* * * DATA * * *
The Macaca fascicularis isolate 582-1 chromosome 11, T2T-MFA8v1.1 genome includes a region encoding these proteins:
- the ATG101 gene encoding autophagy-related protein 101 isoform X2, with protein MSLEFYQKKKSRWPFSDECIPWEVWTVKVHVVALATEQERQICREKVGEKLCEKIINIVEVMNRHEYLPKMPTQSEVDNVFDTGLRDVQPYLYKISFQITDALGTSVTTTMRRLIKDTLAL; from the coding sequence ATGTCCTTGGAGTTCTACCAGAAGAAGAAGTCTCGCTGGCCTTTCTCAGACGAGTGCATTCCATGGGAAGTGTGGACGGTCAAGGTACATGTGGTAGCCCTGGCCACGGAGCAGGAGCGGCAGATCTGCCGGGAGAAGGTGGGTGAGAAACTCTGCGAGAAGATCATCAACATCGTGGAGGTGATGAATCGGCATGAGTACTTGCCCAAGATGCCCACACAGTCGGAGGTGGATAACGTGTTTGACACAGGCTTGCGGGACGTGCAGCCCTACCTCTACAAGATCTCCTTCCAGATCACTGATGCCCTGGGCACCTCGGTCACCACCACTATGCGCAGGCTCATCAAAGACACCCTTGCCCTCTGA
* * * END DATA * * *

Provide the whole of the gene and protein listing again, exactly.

The Macaca fascicularis isolate 582-1 chromosome 11, T2T-MFA8v1.1 genome includes a region encoding these proteins:
- the ATG101 gene encoding autophagy-related protein 101 isoform X2, with protein MSLEFYQKKKSRWPFSDECIPWEVWTVKVHVVALATEQERQICREKVGEKLCEKIINIVEVMNRHEYLPKMPTQSEVDNVFDTGLRDVQPYLYKISFQITDALGTSVTTTMRRLIKDTLAL; from the coding sequence ATGTCCTTGGAGTTCTACCAGAAGAAGAAGTCTCGCTGGCCTTTCTCAGACGAGTGCATTCCATGGGAAGTGTGGACGGTCAAGGTACATGTGGTAGCCCTGGCCACGGAGCAGGAGCGGCAGATCTGCCGGGAGAAGGTGGGTGAGAAACTCTGCGAGAAGATCATCAACATCGTGGAGGTGATGAATCGGCATGAGTACTTGCCCAAGATGCCCACACAGTCGGAGGTGGATAACGTGTTTGACACAGGCTTGCGGGACGTGCAGCCCTACCTCTACAAGATCTCCTTCCAGATCACTGATGCCCTGGGCACCTCGGTCACCACCACTATGCGCAGGCTCATCAAAGACACCCTTGCCCTCTGA